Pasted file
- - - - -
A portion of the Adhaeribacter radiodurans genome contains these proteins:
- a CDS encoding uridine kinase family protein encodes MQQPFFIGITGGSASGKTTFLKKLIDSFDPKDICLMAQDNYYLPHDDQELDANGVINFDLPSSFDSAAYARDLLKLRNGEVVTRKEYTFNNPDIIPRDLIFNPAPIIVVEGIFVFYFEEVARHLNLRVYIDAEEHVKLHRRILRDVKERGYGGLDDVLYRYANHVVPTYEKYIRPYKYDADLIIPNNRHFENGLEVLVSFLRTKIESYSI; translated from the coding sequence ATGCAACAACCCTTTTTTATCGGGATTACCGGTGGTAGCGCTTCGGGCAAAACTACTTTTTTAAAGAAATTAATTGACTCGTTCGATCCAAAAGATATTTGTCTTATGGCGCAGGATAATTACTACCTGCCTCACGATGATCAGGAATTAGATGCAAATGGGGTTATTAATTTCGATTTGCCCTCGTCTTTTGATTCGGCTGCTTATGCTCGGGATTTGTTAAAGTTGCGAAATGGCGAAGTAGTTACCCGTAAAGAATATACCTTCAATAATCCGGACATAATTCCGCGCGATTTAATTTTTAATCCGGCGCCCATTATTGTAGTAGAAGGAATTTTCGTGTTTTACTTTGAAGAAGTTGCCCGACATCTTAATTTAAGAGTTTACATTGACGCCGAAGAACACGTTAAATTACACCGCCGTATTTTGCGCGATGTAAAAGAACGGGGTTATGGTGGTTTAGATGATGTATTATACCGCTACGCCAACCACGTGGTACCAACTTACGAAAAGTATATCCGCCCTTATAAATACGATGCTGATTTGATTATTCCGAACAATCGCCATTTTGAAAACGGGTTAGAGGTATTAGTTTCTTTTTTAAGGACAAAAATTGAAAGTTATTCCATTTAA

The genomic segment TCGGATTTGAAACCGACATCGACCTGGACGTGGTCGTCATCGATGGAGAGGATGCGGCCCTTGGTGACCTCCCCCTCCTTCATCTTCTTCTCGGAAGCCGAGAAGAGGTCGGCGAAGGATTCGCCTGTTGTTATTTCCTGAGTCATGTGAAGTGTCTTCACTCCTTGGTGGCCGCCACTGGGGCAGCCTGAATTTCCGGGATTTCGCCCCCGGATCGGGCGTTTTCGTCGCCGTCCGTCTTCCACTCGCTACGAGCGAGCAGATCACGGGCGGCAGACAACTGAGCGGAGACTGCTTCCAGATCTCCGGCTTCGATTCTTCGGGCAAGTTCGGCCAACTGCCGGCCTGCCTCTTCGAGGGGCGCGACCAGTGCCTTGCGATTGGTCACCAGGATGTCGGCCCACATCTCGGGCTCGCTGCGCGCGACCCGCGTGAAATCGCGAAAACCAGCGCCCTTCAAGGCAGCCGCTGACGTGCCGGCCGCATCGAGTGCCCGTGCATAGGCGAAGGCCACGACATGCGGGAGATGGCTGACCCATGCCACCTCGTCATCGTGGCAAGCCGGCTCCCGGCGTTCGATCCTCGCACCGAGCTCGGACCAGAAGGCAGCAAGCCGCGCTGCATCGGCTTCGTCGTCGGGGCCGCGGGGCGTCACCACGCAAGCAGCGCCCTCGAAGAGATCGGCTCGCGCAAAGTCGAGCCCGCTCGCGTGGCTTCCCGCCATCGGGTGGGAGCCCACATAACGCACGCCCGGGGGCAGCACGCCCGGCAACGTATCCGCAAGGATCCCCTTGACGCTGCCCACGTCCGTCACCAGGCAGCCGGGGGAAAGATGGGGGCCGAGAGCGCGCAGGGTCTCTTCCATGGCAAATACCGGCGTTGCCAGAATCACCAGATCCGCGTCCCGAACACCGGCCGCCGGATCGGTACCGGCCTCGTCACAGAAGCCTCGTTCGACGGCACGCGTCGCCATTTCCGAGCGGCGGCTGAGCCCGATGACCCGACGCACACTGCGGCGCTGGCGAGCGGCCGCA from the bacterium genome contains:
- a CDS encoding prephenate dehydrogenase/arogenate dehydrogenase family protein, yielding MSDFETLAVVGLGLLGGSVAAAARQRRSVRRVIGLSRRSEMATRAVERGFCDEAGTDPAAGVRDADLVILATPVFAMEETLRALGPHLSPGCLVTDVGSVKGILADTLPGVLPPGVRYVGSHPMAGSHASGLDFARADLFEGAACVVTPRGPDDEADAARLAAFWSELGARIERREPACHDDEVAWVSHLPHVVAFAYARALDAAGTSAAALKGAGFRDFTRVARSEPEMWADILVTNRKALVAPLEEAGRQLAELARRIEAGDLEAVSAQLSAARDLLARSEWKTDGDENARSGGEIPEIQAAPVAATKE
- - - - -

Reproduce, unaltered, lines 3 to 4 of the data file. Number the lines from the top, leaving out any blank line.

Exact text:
The genomic segment TCGGATTTGAAACCGACATCGACCTGGACGTGGTCGTCATCGATGGAGAGGATGCGGCCCTTGGTGACCTCCCCCTCCTTCATCTTCTTCTCGGAAGCCGAGAAGAGGTCGGCGAAGGATTCGCCTGTTGTTATTTCCTGAGTCATGTGAAGTGTCTTCACTCCTTGGTGGCCGCCACTGGGGCAGCCTGAATTTCCGGGATTTCGCCCCCGGATCGGGCGTTTTCGTCGCCGTCCGTCTTCCACTCGCTACGAGCGAGCAGATCACGGGCGGCAGACAACTGAGCGGAGACTGCTTCCAGATCTCCGGCTTCGATTCTTCGGGCAAGTTCGGCCAACTGCCGGCCTGCCTCTTCGAGGGGCGCGACCAGTGCCTTGCGATTGGTCACCAGGATGTCGGCCCACATCTCGGGCTCGCTGCGCGCGACCCGCGTGAAATCGCGAAAACCAGCGCCCTTCAAGGCAGCCGCTGACGTGCCGGCCGCATCGAGTGCCCGTGCATAGGCGAAGGCCACGACATGCGGGAGATGGCTGACCCATGCCACCTCGTCATCGTGGCAAGCCGGCTCCCGGCGTTCGATCCTCGCACCGAGCTCGGACCAGAAGGCAGCAAGCCGCGCTGCATCGGCTTCGTCGTCGGGGCCGCGGGGCGTCACCACGCAAGCAGCGCCCTCGAAGAGATCGGCTCGCGCAAAGTCGAGCCCGCTCGCGTGGCTTCCCGCCATCGGGTGGGAGCCCACATAACGCACGCCCGGGGGCAGCACGCCCGGCAACGTATCCGCAAGGATCCCCTTGACGCTGCCCACGTCCGTCACCAGGCAGCCGGGGGAAAGATGGGGGCCGAGAGCGCGCAGGGTCTCTTCCATGGCAAATACCGGCGTTGCCAGAATCACCAGATCCGCGTCCCGAACACCGGCCGCCGGATCGGTACCGGCCTCGTCACAGAAGCCTCGTTCGACGGCACGCGTCGCCATTTCCGAGCGGCGGCTGAGCCCGATGACCCGACGCACACTGCGGCGCTGGCGAGCGGCCGCA from the bacterium genome contains:
- a CDS encoding prephenate dehydrogenase/arogenate dehydrogenase family protein, yielding MSDFETLAVVGLGLLGGSVAAAARQRRSVRRVIGLSRRSEMATRAVERGFCDEAGTDPAAGVRDADLVILATPVFAMEETLRALGPHLSPGCLVTDVGSVKGILADTLPGVLPPGVRYVGSHPMAGSHASGLDFARADLFEGAACVVTPRGPDDEADAARLAAFWSELGARIERREPACHDDEVAWVSHLPHVVAFAYARALDAAGTSAAALKGAGFRDFTRVARSEPEMWADILVTNRKALVAPLEEAGRQLAELARRIEAGDLEAVSAQLSAARDLLARSEWKTDGDENARSGGEIPEIQAAPVAATKE